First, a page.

Our #HyperChat about social media and #misinformation was a great success👏— ZN 🏡 (@ZNConsulting) April 30, 2020
with @BrusselsGeek @DamianRadcliffe @pweiss, hypermoderator @liorakern and an engaged audience @LucChome @Seanski50 @EuropeNthecity #WeMakeEUdigital pic.twitter.com/sxH6hbCyqY
So what’s the most fun you can have on a Wednesday afternoon in late April while maintaining social distancing? We reckon it was our #Hyperchat on the impact of COVID-19 on social media platforms. If you weren’t one of the many live participants, you can catch the video on YouTube or watch the short summary on Twitter, where the discussion kicked off the day before, including this contribution from vaccine specialist Dr Todd Wolynn and a great link provided by Mathew Lowry. That’s the attraction of a #Hyperchat – bouncing from Twitter to Zoom and back again – and, in a step up from the Hyperdrinks we’ve been having, the whole thing was made even more interactive by Hypermoderator Liora Kern, who brought viewers into the chat on audio, ran polls and shared the feedback from Twitter.
The whole event was activated by ZN’s social media team from their homes and was such a success – “Grown-up conversation about grown-up things,” tweeted Sean Hayes – that we’ve already planned our next #Hyperchat on vaccination, social media and Covid-19. Science journalist Gary Finnegan, Jane Barratt from the IFA and influenza specialist Bram Palache will be joining us at 15:30 on 20 May – so log it in your calendars now!
Of course, the topic of this first chat is itself fascinating and significant. I got the idea from seeing how the platforms have started directing people to legitimate sources of information about the coronavirus – and wondering whether this is a kind of admission that they can have a lot more control over content. Is this a real change they won’t be able to come back from? Does it mean they are liable and responsible for information?
“This is only the beginning of the conversation” says @pweiss. “We will see more accountability put on social media platforms and we will learn how to detect #FakeNews better”. pic.twitter.com/3H0clyx7XF— ZN 🏡 (@ZNConsulting) April 29, 2020
At the end of the chat, I reckoned that the complexity of the situation should not be an excuse for the tech companies and that we can get to a much better landscape than we are in today. COVID-19 is clearly having an impact and this conversation is important to be having at the moment with misinformation about the virus all over Facebook, as can be seen in this Politico article.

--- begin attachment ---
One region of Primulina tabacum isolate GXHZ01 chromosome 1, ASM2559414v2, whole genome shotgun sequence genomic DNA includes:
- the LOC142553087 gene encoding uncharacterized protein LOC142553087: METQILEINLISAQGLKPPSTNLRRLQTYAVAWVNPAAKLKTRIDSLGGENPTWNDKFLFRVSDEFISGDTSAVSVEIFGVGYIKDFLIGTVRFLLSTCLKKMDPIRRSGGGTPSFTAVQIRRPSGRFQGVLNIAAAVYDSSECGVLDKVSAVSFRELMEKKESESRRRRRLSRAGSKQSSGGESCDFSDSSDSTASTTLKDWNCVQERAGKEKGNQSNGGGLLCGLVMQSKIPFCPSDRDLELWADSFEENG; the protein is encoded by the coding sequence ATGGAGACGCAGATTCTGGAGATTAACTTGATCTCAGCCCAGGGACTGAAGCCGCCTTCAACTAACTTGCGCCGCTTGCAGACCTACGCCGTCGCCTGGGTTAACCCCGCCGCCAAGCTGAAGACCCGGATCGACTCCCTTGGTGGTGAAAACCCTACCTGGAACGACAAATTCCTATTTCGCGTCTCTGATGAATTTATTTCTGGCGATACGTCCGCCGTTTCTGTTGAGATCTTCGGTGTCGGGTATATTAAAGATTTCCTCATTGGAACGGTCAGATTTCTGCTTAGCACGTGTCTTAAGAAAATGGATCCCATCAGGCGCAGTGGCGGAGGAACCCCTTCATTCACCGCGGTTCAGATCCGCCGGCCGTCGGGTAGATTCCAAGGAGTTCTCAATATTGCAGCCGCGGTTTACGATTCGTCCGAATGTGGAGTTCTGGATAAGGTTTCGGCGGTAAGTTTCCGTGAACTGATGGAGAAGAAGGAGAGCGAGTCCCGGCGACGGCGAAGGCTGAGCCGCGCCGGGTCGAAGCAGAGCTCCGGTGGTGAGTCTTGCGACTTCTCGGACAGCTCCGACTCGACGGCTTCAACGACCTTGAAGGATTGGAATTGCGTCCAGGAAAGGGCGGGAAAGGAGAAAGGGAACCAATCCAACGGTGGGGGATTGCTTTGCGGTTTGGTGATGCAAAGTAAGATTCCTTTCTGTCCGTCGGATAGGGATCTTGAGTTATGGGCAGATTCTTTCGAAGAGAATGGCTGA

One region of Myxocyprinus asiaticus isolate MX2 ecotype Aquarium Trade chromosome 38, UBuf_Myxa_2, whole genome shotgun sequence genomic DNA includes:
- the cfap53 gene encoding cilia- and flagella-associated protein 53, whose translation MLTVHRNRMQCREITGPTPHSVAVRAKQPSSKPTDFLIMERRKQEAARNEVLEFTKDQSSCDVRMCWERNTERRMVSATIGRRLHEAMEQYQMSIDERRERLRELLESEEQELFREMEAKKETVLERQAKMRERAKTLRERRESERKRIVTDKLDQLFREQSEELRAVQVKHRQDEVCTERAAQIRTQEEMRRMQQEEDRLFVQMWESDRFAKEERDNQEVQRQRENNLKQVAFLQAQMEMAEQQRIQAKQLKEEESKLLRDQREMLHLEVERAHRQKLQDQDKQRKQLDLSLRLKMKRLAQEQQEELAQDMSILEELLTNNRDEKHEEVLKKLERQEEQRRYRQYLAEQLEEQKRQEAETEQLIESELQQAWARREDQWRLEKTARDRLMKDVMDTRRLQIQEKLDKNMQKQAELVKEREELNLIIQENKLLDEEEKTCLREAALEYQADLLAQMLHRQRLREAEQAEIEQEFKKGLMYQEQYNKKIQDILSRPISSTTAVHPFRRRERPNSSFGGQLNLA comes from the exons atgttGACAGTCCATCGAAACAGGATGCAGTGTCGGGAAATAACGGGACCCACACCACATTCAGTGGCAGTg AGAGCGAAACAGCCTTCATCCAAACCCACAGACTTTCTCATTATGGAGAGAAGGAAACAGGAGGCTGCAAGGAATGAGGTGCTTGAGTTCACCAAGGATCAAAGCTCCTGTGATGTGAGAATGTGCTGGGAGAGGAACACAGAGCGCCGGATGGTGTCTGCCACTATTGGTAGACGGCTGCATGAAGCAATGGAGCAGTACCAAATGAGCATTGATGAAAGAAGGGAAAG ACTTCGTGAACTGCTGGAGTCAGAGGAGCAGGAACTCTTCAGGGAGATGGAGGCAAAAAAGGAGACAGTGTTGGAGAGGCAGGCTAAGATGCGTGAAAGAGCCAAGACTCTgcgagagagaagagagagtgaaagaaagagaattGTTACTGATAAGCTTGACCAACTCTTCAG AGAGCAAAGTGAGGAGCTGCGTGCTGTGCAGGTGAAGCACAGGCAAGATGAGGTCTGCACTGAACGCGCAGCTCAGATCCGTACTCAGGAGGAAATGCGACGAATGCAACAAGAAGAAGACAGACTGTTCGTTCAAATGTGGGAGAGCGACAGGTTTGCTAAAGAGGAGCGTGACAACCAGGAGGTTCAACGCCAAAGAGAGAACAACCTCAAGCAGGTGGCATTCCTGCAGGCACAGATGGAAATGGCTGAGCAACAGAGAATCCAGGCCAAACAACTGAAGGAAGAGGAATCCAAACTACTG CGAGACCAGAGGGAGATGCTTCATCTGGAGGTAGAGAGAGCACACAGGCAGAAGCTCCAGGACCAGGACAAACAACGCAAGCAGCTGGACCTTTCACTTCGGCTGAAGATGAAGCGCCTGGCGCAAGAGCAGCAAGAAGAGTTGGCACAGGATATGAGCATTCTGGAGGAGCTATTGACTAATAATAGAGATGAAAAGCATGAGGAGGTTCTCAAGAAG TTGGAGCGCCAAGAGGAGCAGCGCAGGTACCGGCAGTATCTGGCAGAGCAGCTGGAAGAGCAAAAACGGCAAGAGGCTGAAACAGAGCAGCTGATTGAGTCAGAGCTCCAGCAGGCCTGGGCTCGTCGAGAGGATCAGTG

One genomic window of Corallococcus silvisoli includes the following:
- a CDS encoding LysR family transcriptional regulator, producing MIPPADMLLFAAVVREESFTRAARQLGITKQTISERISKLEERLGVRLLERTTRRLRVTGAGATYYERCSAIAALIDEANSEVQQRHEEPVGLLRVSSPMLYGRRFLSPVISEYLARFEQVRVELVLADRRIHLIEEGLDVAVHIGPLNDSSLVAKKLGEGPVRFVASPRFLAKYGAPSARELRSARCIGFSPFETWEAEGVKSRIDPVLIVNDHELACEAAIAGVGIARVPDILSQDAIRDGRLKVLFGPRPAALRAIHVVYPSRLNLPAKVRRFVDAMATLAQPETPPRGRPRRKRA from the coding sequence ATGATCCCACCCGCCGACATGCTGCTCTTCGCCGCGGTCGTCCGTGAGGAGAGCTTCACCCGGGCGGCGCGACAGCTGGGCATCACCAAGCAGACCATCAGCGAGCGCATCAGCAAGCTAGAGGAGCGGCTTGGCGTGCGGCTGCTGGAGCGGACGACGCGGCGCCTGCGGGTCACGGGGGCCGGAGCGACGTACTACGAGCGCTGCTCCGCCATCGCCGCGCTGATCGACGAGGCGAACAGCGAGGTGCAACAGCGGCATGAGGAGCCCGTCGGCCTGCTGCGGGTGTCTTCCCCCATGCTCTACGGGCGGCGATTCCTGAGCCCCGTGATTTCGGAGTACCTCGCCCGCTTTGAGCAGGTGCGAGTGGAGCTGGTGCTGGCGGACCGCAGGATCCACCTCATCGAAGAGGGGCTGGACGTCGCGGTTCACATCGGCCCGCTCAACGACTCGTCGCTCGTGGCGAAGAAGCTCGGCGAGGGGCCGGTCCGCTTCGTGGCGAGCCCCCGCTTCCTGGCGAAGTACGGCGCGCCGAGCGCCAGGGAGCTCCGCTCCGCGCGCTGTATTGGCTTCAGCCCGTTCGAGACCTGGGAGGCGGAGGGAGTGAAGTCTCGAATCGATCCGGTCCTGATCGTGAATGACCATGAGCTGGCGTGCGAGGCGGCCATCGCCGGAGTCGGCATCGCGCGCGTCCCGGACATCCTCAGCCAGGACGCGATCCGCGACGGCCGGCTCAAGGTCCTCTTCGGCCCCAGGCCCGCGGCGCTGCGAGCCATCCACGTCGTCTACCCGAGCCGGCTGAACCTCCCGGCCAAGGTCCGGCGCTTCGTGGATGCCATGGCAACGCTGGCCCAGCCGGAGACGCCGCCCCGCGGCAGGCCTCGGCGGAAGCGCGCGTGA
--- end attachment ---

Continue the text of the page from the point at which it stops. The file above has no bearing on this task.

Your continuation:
My old Oxford friend, journalism professor Damian Radcliffe, who got up incredibly early to join the chat from the US left us with this thought: “We as consumers should also take some responsibility. We need to see what can be done in schools to understand modern-day news infrastructure and with adults to help them discern fact from fiction.”
Jennifer Baker, who, as the host of #EUTweets of the Week needs no introduction in Brussels – one participant even dubbed her the “Beyoncé of tech” – rounded up by saying: “Good laws can help defend freedom of speech. A legal framework whereby platforms have to take down disinformation is not impossible. In journalism, we’ve established rules & legal responsibilities. Social media should do too. We need regulations based on the demands of society and not of the money makers.”
These were our conclusions, but do read on to discover the journey we went on to arrive at them. And, as Liora reminded everyone, the debate is continuing on Twitter, not least with this great post-event thread from Damian!
I started the chat by asking Jennifer whether she thought COVID-19 was going to make social media platforms into better companies?
“Maybe,” was the short answer. Jennifer then took us through the difference between being accountable and being legally responsible. She reckons there is a window of opportunity with the Digital Services Act to change how these platforms are formally regulated instead of relying on the self-regulation called for after the Cambridge Analytica scandal, when micro-targeting on the basis of Facebook information was used to manipulate people. At the time, some thought it was a just a case of political propaganda, so nothing new. But, Jennifer insisted, the digital age has had a dramatic effect on how people consume information. It all comes down to the “three Vs”: Volume, Velocity and Vector.